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EPA Administrator Whitman, Senator Chafee Tour Providence School and Announce Children Health Grants
Release Date: 11/01/2002
Contact Information: Peyton Fleming, EPA Press Office, 617-918-1008
PROVIDENCE - Calling children's health protection one of her most important missions, EPA Administrator Christie Whitman today joined U.S. Senator Lincoln Chafee in celebrating Rhode Island's efforts to protect children from environmental threats in the Woonasquatucket River and to announce three children's health grants to Rhode Island totaling nearly $70,000.
During a morning visit to the Laurel Hill Elementary School in Providence, Whitman and Chafee listened in as 20 third-grade students were taught about appropriate uses of the Woonasquatucket through a multi-media, multi-lingual "Do's and Don'ts" curriculum presented by the Northern Rhode Island Conservation District. They also joined state and local officials in announcing three grants aimed at reducing childhood lead poisoning and improving indoor air quality at schools, as well as boosting the ongoing "Do's and Don'ts" education campaign regarding the Woonasquatucket.
"It's unacceptable that our rivers, our homes and even our schools are not always safe for children," said Whitman, who traveled all across the country during the month of October celebrating Children's Health Month. "These grants will help Rhode Island in tackling these problems, providing both environmental improvements and enhanced public awareness about potential health threats."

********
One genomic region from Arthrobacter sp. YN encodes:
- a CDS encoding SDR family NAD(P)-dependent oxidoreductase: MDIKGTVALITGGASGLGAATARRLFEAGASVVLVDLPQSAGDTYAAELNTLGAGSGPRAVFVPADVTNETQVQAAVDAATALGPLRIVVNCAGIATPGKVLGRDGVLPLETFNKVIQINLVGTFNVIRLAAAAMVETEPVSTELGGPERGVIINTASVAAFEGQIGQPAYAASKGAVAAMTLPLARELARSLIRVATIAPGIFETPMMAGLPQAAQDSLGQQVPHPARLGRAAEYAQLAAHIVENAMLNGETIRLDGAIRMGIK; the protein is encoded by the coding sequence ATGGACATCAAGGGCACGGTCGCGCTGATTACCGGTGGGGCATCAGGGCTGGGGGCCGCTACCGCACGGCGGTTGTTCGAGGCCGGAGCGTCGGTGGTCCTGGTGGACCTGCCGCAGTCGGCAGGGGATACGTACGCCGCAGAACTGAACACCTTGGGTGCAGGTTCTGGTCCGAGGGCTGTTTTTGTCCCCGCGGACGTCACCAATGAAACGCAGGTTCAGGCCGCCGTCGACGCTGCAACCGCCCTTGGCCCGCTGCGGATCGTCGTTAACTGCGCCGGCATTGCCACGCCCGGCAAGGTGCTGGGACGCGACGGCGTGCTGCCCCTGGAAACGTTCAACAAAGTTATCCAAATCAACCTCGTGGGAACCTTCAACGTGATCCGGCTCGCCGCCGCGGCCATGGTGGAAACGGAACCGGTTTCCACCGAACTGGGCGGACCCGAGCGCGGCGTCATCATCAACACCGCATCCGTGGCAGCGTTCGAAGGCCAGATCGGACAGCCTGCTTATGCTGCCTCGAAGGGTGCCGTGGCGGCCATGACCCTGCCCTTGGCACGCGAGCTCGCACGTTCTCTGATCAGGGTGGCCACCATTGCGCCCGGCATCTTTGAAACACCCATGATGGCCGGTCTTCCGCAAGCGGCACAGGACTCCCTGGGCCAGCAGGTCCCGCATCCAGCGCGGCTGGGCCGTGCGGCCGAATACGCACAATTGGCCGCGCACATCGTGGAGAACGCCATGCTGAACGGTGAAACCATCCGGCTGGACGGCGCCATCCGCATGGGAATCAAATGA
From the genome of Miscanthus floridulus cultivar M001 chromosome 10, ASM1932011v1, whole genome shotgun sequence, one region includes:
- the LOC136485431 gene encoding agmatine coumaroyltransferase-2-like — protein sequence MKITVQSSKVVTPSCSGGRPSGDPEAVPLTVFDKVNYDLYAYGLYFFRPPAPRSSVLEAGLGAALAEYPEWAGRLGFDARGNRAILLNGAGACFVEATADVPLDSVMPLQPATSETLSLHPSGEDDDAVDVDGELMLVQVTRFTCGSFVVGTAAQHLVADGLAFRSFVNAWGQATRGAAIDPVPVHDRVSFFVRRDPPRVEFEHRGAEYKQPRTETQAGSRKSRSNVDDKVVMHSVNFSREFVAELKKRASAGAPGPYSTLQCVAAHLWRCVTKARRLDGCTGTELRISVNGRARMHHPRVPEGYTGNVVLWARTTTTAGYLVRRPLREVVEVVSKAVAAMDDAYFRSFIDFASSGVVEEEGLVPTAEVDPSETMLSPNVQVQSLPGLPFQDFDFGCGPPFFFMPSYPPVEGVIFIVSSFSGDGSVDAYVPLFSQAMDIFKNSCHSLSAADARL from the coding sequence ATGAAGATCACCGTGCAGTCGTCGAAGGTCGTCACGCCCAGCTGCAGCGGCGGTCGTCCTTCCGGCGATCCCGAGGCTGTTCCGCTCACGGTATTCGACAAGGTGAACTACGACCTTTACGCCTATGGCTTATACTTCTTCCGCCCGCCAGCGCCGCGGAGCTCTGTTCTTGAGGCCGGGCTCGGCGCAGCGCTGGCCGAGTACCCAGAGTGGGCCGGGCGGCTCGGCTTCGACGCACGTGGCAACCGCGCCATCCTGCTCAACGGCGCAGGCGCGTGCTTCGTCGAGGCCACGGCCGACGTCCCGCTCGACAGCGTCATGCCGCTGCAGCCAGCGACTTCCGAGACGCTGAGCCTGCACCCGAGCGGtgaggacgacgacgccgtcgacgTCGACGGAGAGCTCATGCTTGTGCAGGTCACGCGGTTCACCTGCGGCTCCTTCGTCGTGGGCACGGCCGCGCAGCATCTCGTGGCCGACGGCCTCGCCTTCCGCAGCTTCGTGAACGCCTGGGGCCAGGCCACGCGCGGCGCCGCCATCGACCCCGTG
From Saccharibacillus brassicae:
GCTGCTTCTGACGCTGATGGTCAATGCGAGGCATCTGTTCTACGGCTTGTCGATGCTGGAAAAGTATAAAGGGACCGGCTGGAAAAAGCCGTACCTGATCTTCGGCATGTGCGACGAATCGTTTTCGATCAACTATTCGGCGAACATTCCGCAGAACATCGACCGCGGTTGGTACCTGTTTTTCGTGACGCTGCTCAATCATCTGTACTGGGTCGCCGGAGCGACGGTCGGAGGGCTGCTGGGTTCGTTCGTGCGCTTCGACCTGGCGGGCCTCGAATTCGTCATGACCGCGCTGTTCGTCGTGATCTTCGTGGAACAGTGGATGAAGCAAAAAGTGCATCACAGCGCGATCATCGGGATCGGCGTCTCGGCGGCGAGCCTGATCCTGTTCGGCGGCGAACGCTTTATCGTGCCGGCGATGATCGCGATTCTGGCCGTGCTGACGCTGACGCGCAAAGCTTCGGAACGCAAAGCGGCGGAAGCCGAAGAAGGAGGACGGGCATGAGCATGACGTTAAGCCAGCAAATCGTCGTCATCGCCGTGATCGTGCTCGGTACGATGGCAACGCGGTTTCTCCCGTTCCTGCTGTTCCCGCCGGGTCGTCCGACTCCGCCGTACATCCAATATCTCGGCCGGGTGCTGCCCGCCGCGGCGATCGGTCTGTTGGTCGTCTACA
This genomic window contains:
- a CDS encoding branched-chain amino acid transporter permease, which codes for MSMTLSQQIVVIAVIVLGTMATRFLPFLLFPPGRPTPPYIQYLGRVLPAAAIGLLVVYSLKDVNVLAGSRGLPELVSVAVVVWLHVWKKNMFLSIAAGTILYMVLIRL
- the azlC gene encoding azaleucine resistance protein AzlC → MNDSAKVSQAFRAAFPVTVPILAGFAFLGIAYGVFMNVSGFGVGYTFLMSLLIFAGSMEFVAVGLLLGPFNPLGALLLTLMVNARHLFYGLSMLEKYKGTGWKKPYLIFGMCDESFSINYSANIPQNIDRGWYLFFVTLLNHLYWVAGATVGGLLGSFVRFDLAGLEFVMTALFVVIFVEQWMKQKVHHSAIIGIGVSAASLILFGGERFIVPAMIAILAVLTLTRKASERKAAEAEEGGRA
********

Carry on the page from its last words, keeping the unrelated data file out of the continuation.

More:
Among the grants announced today:
- The Northern Rhode Island Conservation District was awarded a $29,999 grant to continue and expand its "Do's and Don'ts for the Woonasquatucket River" education campaign. The campaign, now in its fourth year, will be used to expand in-school presentations which have already reached more than 1,000 second- and third-grade students in the Providence, North Providence, Johnston and Smithfield school districts. The grant also will be used to create a tool kit that can be used in other urban watersheds and pilot the new program with the Blackstone River Watershed Council. The grant is the fourth that NRICD has received from EPA's Urban Environmental Initiative for its Do's and Don'ts campaign, with overall funding totaling nearly $100,000.
- The Childhood Lead Action Project received a $25,000 grant to continue its work in reducing childhood lead poisoning in Rhode Island through citizen education, parent support and advocacy. The grant will specifically focus on CLAP's work in developing and sustaining the Rhode Island Lead Collaborative, a two-year-old network of organizations and agencies involved in lead poisoning prevention education and outreach all across the state. The project includes training for lead poisoning prevention educators and additional outreach to leaders of faith-based organizations to service the needs of children and families in urban areas across Rhode Island.
- The Rhode Island Department of Health received a $15,000 grant to expand the use of the agency's "Tools for Schools" indoor air quality program in Rhode Island schools. Tools for Schools is a voluntary program to assist school officials in preventing and solving indoor air quality problems. The program kit includes a checklist for evaluating problems and specific actions for improving air quality, including improving air ventilation, curbing mold problems, testing for radon and preventing exposure to diesel bus emissions. More than 20 schools in Rhode Island have already implemented the program. The $15,000 is among nearly $100,000 of grants that Rhode Island has received from EPA for Tools for Schools implementation.
"The transformation that's underway on the Woonasquatucket River is really exciting and EPA is proud to be a partner in those efforts," Whitman said.